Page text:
Mt 13:24-30, 36-43: The Parable of the Weeds

The Parable of the Weeds speaks about how people grow or grow up over time.  We all know that teens tend to think that their parents, and all adults, have a very limited intelligence.  Mark Twain said that after he had left home at 19 years of age, he returned at 20 years of age; and on his return, he was amazed at how much his father had learned in that year.  Whether we use it or not is our choice, but we all have the capacity to learn and grow not only as young people, but as older folk too.


The parable of the weeds urges us not to rush to moral judgment, anger, or bitterness, but to patiently wait, even through suffering, until all things unfurl and reach God’s satisfying and perfect goal.

Remember Charles Dickens ‘Great Expectations’? The book opens with Pip showing compassion to an escaping criminal, Abel Magwitch.  Later on, when Pip received anonymous scholarship help, Pip assumed that his benefactor was a wealthy neighbor he knew, the rich, cruel, and bitter Miss Havisham.  But he eventually learned that his benefactor was not Miss Havisham, but the man he thought was bad, the criminal Abel Magwitch.  Pip also learned that the reformed Magwitch was also the father of his beloved Estella! By the end of the book, Pip had to realize that the “bad” people were not so bad; the “good” people were not so good; and he himself had changed. So, people and our perceptions change.  We find we are not in a position to judge.

In Christian history, an example of someone who changed from bad (very bad) to good was the repentant slave trader John Newton. He left us one of our most beloved songs, Amazing Grace—“I once was lost, but now am found, was blind but now I see”.


For the patient believer, even the worst event, or the most heinous criminal contains the possibility of good. Furthermore, it is the spirit who is driving humanity together with the creation towards god’s goals (Rom 8:14 [q.v.]) God is the beginning and the end; is the only God; and is the rock (Isa 44:8// Deut 32:15), and that leads to our resurrection and our glorious inheritance.

God’s creation is beautiful, and its full beauty will be recovered.  Remember Joseph’s words to his cruel brothers:  You intended me evil, but God used it for good.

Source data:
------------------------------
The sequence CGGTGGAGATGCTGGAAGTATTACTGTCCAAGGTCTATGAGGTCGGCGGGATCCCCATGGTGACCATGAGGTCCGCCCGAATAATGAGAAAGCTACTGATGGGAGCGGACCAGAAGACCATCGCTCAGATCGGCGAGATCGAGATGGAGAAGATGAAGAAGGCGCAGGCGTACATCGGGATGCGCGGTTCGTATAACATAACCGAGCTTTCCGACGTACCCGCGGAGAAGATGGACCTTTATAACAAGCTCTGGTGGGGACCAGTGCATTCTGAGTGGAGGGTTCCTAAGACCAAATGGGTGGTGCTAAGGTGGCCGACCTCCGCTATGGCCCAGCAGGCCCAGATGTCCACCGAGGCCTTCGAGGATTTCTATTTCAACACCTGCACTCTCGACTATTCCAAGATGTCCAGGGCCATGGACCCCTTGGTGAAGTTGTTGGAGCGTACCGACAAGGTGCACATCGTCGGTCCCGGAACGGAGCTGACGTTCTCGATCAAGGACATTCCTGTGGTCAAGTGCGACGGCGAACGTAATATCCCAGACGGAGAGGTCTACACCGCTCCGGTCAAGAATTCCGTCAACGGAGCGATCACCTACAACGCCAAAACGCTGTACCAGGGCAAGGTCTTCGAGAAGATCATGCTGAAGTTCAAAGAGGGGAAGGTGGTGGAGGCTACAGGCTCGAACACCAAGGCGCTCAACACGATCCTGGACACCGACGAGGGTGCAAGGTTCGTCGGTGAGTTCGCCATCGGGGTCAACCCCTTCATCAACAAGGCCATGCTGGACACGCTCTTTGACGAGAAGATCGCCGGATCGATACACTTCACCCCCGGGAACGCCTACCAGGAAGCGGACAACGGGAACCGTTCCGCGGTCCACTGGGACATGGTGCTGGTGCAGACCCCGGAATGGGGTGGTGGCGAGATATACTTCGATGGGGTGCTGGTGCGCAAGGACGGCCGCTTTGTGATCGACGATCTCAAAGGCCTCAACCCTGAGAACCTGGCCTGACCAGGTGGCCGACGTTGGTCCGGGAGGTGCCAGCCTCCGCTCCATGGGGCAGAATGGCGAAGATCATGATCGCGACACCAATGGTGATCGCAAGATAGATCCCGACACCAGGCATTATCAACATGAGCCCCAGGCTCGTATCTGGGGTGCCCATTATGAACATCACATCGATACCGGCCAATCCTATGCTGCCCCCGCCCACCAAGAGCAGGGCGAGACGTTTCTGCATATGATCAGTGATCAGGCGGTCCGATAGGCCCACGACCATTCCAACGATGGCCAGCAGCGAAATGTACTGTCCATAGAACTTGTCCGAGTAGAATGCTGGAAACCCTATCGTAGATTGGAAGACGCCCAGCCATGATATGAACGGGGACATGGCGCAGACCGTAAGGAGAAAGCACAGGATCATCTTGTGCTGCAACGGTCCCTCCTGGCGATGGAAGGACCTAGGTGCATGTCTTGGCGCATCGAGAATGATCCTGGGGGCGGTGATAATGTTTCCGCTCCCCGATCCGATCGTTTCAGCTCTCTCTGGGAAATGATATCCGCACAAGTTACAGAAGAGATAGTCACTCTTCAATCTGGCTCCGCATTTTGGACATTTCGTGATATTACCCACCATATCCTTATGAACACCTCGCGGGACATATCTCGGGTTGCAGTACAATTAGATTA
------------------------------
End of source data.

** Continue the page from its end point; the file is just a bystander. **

In Rom 8: 17 Paul says that as Christ suffered, we journey behind Christ.  To leave off this journey behind Christ in his sufferings, is to leave off being a disciple.  Indeed it is through our own suffering that we can become deeper in compassion for others, and through our compassion for others that we can possibly express God’s love and compassion to them.  So the children of God are revealed to others and the creation through their Christ-inspired compassion.

An example of how suffering can nurture our compassion is also in Great Expectations. The book ends with this:  For Estella “suffering had been stronger than [the pride and cruelty she had learned as a child], and had given her a heart to understand [the depths of love].”

In 1 Cor 15, Paul says that we are now being and will be clothed with a different body.  German mystic Meister Eckhart (Eckhart von Hochheim c. 1260 – c. 1328) said this: “This, then, is salvation, when we marvel at the beauty of created things and praise the beautiful providence of their creator, or when we purchase heavenly goods by our compassion.”  Every act of compassion now is and will be part of our heavenly clothing.

Let us pray:  “O God, save our souls from being so steeped in [anxiety and] care or so darkened by [anger and] passion that we pass heedless and unseeing when even the thorn-bush by the wayside is aflame with the glory of God.  Amen.”  (Walter Rauschenbusch).


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